formic acid, 400-600 US$/ton

    acetic acid, 400-500 US$/ton

    levulinic acid, 1000-2000 US$/ton

    5-hydroxymethylfurfural(HMF) 2000-3000 US$/ton

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  • 22

    0

    1

    2

    3

    4

    5

    6

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    Fresh R1 R2 R3 R4 R5 R6 R7 R8 R9 R10 R11 R12 R13 R14 R15

    C on

    ce nt

    ra tio

    n (g

    /L )

    Recycle number

    Concentration of Formic Acid in the Recycled Liquid

    Mean Formic acid

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    0

    5

    10

    15

    20

    25

    Fresh R1 R2 R3 R4 R5 R6 R7 R8 R9 R10 R11 R12 R13 R14 R15

    C on

    ce nt

    ra tio

    n (g

    /L )

    Recycle number

    Concentration of Acetic Acid in the Recycled Liquid

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    0.0

    0.5

    1.0

    1.5

    2.0

    2.5

    3.0

    Fresh R1 R2 R3 R4 R5 R6 R7 R8 R9 R10 R11 R12 R13 R14 R15

    C on

    ce nt

    ra tio

    n (g

    /L )

    Recycle number

    Concentration of HMF in the Recycled Liquid

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    0

    2

    4

    6

    8

    10

    12

    14

    16

    Fresh R1 R2 R3 R4 R5 R6 R7 R8 R9 R10 R11 R12 R13 R14 R15

    C on

    ce nt

    ra tio

    n (g

    /L )

    Recycle number

    Concentration of Levulinic Acid in the Recycled Liquid

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    0

    10

    20

    30

    40

    50

    60

    Fresh R1 R2 R3 R4 R5 R6 R7 R8 R9 R10 R11 R12 R13 R14 R15

    C O

    D (g

    O 2/

    L)

    Recycle number

    Chemical Oxygen Demand

  • Conclusions Recycling the catalyst will result in: • Increasing mass yield

    •Constant energy content

    •Decreased formation rate of the byproduct chemicals

    •COD growth slows down

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  • Harvest or

    Recycle? 28

  • Implications •Recycle of the catalyst feasible •Lower cost of energy •Lower water use •Lower cost of catalyst •Energy density of biofuel stays the same

    ØSuggests use of continuous flow reactors

    29

  • References

    [1] J.M. Craven, J. Swithenbank, V.N. Sharifi, D. Peralta-Solorio, G. Kelsall, P. Sage, Hydrophobic coatings for moisture stable wood pellets, Biomass and Bioenergy, Volume 80, September 2015, Pages 278-285, ISSN 0961-9534, https://doi.org/10.1016/j.biombioe.2015.06.004. (http://www.sciencedirect.com/science/article/pii/S0961953415300180) Keywords: Wood pellets; Hydrophobic coatings; Water resistant; Biomass treatment [2] David A. Agar, A comparative economic analysis of torrefied pellet production based on state-of- the-art pellets, Biomass and Bioenergy, Volume 97, February 2017, Pages 155-161, ISSN 0961-9534, https://doi.org/10.1016/j.biombioe.2016.12.019. (http://www.sciencedirect.com/science/article/pii/S0961953416303920) Keywords: Torrefaction; Economics; Pellets; Torrefied pellets; Wood pellets; Biocoal [3] http://www.airex-energy.com/en/ [4] Pak Sui Lam, Pak Yiu Lam, Shahab Sokhansanj, C. Jim Lim, Xiaotao T. Bi, James D. Stephen, Amadeus Pribowo, Warren E. Mabee, Steam explosion of oil palm residues for the production of durable pellets, Applied Energy, Volume 141, 1 March 2015, Pages 160-166, ISSN 0306-2619, https://doi.org/10.1016/j.apenergy.2014.12.029. (http://www.sciencedirect.com/science/article/pii/S0306261914012860) Keywords: Empty fruit bunch; Palm kernel shell; Pellet; Density; Compression energy; Steam explosion [5] http://hypertextbook.com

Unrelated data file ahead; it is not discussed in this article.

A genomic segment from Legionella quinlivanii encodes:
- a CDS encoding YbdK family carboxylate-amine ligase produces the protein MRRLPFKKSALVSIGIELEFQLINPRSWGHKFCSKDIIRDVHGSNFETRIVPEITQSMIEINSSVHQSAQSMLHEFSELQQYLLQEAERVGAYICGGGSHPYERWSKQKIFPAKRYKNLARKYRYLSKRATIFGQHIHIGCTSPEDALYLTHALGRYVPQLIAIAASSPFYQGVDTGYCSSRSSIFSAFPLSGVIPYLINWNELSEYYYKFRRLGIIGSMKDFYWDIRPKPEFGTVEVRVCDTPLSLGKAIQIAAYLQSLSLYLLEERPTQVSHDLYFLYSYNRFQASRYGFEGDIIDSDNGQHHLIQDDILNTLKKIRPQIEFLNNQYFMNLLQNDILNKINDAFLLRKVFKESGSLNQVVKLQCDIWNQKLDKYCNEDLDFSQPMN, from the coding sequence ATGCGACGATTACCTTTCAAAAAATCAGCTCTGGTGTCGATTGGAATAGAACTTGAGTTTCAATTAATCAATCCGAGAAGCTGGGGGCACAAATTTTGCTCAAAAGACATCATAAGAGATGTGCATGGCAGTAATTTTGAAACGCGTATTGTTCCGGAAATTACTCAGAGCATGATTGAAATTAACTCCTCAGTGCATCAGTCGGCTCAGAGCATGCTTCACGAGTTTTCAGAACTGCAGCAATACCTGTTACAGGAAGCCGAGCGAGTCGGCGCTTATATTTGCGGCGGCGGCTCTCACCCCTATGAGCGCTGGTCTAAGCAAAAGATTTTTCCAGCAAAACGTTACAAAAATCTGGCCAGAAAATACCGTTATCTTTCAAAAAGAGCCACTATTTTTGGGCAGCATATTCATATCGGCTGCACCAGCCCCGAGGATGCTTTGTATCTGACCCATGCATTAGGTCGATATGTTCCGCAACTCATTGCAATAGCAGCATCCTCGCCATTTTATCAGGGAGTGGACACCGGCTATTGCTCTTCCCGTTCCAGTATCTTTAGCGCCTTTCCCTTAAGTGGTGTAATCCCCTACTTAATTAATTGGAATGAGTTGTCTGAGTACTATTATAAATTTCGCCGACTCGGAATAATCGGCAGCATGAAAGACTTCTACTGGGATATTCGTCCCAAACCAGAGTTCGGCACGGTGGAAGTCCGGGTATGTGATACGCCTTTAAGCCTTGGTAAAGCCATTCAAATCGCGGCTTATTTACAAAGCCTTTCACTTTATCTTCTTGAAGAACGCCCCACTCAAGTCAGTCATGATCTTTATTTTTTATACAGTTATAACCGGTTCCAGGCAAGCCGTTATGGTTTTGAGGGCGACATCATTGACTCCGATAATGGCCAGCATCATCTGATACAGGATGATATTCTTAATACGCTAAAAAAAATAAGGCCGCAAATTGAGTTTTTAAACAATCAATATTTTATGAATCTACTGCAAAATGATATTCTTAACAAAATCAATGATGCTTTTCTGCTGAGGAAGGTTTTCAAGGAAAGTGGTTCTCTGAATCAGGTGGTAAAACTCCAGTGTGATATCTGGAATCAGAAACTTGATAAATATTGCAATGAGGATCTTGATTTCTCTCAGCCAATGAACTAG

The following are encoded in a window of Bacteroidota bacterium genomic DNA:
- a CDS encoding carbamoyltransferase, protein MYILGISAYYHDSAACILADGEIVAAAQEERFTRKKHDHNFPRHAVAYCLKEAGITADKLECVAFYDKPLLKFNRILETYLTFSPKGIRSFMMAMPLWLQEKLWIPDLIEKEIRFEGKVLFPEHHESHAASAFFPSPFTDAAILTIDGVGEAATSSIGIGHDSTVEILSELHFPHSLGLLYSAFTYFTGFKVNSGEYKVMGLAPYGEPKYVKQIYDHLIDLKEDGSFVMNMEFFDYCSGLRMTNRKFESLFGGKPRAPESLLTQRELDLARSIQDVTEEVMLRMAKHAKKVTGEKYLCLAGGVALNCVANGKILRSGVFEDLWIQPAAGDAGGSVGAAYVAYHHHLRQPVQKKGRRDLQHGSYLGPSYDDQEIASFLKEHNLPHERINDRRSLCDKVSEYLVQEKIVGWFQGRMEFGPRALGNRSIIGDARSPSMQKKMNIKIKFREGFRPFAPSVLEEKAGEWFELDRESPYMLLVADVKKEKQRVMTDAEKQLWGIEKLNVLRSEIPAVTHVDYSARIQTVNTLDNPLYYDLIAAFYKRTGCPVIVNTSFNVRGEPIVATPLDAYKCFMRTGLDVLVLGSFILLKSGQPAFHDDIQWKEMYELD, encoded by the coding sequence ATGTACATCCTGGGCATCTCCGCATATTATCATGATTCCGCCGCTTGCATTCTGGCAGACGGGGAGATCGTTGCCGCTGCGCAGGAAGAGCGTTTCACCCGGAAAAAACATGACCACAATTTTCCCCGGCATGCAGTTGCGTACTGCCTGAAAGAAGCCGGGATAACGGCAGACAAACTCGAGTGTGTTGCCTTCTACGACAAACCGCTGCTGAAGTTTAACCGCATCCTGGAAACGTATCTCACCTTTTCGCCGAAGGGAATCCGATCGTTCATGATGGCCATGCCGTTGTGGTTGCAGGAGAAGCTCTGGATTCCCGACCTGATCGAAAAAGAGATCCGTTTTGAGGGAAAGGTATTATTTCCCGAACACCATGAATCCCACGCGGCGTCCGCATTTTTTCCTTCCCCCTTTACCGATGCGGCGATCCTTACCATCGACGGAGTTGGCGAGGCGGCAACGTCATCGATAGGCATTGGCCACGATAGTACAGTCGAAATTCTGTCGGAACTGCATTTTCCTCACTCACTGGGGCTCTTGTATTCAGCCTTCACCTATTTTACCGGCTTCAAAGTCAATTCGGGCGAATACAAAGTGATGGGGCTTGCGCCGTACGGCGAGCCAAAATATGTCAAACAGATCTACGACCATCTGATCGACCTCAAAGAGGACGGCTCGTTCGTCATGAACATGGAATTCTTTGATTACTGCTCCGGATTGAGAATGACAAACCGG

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  • Biofuel Made from Hydrothermal Polymerization of Cellulosic Feedstock: Recycling and Harvesting

    Value-added Products Amin Ghaziaskar, M.A.Sc. Candidate

    Amin.ghaziaskar@carleton.ca Alexis Mackintosh, PCS Technologies Inc.

    Prof. Onita Basu, Department of Environmental Engineering Prof. Glenn McRae, Department of Mechanical Engineering

    Prof. Edward Lai, Department of Chemistry Carleton University